Friday, September 23, 2011

Amidst the Rubble

I said I'd blog some more about my childhood friend, Dan Pendergrass, so here goes. For anyone who doesn't follow this blog, Dan died recently. He chose to leave the world, will have no memorial service, and less than a dozen of us have posted goodbye messages on his Facebook Wall. I can't bear the thought of my old friend disappearing from memory, so I'll record what I can of him here as I find the time.

Dan and I grew up in the tiny town of White Rock, New Mexico, which is technically part of Los Alamos, the town famous for producing the atomic bomb. I lived in the main part of White Rock, while Dan lived with his family in Pajarito Acres, an area of town with enormous lots where many people keep horses. His parents were forever in the process of building their house - I never did see it completed. Whenever I was over to play, we'd be stepping over stacks of wood and sheetrock. The house was built in the style of a Spanish villa and even as a kid, I could appreciate what a beautiful building it would eventually become.

Many people wondered why I had a male best friend. It was a Big Deal back then, and Dan and I made almost yearly visits to the school counselor to discuss the harassment we got. People assumed there was something romantic between us, but at age eight, we were more interested in catching lizards and examining bugs. His house was in walking distance of our elementary school, and when I'd go home with him we'd take the back trails and search out wildlife. He had a thing for snakes and spiders. I've always thought snakes were cool, and to this day, I avoid killing spiders (they kill much nastier looking bugs, imo).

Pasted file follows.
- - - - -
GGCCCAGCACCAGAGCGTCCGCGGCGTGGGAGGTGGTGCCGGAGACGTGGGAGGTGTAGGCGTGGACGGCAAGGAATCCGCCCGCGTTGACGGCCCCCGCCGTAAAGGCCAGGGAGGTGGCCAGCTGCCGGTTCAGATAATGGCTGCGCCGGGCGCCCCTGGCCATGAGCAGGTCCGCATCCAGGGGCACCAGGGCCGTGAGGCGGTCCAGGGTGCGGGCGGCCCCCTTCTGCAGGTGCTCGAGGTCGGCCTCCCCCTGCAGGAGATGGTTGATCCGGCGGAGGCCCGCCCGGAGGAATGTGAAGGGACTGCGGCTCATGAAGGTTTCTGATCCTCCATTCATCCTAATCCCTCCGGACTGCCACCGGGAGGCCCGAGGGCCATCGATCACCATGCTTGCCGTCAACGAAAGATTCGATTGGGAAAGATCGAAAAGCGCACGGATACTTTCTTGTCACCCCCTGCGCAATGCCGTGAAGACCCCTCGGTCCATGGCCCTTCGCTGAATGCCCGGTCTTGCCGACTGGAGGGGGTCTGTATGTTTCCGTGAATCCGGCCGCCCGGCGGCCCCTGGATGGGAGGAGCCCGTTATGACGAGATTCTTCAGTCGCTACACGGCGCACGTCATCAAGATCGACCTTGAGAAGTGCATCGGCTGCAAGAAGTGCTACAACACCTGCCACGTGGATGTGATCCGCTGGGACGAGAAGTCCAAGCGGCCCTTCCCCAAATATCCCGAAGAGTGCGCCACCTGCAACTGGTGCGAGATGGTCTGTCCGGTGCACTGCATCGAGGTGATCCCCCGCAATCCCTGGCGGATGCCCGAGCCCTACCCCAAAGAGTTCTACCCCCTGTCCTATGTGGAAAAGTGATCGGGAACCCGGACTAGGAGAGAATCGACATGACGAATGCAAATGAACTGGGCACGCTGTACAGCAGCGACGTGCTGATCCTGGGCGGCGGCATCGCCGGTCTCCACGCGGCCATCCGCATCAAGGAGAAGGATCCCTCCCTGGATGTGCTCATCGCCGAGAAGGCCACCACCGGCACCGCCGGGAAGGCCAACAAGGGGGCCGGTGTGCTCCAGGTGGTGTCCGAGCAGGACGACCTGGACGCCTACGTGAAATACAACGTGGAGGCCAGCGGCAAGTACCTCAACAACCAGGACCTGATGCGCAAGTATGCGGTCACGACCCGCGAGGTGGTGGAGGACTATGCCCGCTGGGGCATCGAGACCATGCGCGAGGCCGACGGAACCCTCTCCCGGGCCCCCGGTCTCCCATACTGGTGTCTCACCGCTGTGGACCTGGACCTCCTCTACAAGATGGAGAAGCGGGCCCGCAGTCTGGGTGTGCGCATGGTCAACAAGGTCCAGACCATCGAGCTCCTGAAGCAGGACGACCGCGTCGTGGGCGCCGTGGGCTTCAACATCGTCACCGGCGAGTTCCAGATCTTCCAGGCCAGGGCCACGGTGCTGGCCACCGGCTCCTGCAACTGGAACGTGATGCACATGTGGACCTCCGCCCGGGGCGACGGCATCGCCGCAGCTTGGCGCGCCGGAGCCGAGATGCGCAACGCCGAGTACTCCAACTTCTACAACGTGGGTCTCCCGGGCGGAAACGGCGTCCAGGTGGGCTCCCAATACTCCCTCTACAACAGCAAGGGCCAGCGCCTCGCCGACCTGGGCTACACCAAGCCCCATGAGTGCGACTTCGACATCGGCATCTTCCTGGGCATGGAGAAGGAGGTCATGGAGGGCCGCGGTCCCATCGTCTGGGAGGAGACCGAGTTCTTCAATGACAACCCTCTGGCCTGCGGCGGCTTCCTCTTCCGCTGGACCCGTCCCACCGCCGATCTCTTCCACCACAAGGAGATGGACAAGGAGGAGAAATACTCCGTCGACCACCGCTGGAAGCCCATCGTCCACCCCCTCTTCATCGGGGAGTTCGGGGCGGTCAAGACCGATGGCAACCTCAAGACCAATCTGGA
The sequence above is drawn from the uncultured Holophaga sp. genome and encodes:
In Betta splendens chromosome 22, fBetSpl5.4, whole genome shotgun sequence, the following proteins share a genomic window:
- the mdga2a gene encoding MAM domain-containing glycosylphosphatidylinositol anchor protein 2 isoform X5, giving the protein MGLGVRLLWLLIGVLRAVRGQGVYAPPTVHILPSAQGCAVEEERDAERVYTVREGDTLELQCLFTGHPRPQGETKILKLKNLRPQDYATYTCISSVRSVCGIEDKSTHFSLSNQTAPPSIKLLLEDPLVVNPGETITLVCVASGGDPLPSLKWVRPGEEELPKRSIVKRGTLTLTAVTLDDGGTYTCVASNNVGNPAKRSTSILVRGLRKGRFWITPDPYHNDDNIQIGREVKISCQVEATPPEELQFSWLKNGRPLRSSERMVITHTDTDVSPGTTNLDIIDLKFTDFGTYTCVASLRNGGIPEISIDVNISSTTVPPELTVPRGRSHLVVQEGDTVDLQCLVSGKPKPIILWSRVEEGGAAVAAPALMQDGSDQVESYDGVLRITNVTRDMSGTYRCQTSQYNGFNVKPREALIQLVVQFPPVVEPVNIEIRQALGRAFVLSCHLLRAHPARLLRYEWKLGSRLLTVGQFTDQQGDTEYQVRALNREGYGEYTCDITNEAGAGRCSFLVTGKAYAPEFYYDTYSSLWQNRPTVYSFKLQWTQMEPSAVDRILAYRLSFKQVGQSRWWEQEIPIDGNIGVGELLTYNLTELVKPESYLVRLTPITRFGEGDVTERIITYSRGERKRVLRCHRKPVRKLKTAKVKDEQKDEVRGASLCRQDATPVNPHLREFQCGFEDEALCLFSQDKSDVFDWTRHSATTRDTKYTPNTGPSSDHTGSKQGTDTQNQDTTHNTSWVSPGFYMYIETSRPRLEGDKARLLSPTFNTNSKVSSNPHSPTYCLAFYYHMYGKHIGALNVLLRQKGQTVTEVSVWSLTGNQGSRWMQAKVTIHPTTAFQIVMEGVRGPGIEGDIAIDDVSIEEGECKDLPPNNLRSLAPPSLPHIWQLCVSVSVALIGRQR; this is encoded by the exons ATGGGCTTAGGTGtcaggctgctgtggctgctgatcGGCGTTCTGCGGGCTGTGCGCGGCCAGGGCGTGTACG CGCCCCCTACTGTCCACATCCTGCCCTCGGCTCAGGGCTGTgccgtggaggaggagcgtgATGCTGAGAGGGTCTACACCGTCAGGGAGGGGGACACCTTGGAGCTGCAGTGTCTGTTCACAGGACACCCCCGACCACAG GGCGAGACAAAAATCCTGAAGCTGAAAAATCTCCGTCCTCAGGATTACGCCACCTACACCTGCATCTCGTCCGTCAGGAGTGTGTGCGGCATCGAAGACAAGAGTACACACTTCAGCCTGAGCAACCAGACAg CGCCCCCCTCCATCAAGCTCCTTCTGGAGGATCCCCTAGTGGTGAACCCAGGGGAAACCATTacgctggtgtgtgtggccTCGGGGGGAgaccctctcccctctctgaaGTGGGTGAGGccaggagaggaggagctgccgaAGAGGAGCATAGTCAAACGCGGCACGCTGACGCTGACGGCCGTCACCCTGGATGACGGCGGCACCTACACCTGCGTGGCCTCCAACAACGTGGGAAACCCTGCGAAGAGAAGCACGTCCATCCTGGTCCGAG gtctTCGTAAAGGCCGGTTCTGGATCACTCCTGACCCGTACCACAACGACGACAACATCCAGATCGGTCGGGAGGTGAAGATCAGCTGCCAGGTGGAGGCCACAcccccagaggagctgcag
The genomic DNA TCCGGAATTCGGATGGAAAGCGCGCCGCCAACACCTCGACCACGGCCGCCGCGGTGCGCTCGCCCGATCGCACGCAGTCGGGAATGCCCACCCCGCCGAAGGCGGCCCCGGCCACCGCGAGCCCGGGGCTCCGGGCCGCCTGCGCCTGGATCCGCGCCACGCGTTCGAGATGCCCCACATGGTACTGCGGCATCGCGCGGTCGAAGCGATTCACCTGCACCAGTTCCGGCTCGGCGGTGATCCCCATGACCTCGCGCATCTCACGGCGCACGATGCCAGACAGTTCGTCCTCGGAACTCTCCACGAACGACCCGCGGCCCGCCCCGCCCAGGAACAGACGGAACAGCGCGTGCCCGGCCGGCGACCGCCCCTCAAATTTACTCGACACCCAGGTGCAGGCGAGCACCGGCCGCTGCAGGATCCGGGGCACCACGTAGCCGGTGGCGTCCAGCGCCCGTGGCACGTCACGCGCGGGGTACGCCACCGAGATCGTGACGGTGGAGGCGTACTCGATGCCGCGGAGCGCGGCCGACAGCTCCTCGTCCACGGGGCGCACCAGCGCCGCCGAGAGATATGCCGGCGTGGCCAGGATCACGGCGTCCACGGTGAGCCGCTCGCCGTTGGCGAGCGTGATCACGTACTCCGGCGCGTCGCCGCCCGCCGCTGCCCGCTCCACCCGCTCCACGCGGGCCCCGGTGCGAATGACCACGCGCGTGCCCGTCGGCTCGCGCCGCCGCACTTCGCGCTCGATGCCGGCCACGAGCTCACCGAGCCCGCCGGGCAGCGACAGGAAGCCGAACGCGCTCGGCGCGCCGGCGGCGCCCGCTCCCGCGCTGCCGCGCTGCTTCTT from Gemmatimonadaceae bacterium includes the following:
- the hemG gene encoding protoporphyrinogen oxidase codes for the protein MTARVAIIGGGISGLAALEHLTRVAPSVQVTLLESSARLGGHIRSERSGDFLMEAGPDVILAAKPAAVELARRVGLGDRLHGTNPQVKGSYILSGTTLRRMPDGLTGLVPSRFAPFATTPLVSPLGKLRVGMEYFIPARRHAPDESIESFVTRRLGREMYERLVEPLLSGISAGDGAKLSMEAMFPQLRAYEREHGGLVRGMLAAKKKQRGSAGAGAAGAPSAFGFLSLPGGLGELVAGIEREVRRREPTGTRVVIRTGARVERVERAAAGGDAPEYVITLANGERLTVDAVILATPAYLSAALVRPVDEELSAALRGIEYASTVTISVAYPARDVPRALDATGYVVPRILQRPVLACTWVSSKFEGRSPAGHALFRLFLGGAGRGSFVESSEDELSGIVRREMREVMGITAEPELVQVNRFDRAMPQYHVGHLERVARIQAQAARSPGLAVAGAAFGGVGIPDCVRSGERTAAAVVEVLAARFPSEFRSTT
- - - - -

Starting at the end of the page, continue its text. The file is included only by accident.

Over the years that we knew each other, Dan had a variety of pets. One was a hamster named Jeffrey Rascal who was generally acknowledged to be the cutest hamster anyone had ever seen. For some reason that I either forget or never knew, Dan's parents told him to get rid of Jeffrey, so the white and cream rodent came to live with me, where I took care of him until he died of old age a year or so later. (I suspect this is where my preference for giving my pets human names originated.) Later Dan got some snakes, which he also had to give away. I wasn't able to take either. The first was a Ball Python and the second a Burmese. He and I spent hours sitting on the floor of his room talking biology and zoology like the two little nerds we were, while his pet snake slithered around the room.

I bonded with Dan because like him, I was a misfit. I guess I hid it a little better - which isn't to say I hid it well. I was the kind of kid who'd memorize all the Greek gods and goddesses and their Latin names. I subscribed to Zoobooks for so long that I started to get repeats of issues. By the time I was eleven, I had shelves of magazines like Natural History and was a member of the National Wildlife Federation and would read up on the activities of Greenpeace. I was an environmentalist back when we still celebrated Arbor Day.

When I think of my old friend, I think of sunny, New Mexico afternoons spent walking over the lava rock and around the sagebrush and Indian Paintbrushes (he's the one who taught me how to drink their nectar). I think of the deep blue sky and the canyon edge, where we could overlook the Rio Grande far below. And I think of dozens of stories that I will strive to tell here on this blog. I can't make Dan live again, but I can do my best to preserve what was, back in the day.


  1. Sounds like you were both good friends to each other. It's sad to hear of a loss like that.

  2. Thanks, Melanie. There's just something about the friends we had when we were in our formative years, isn't there?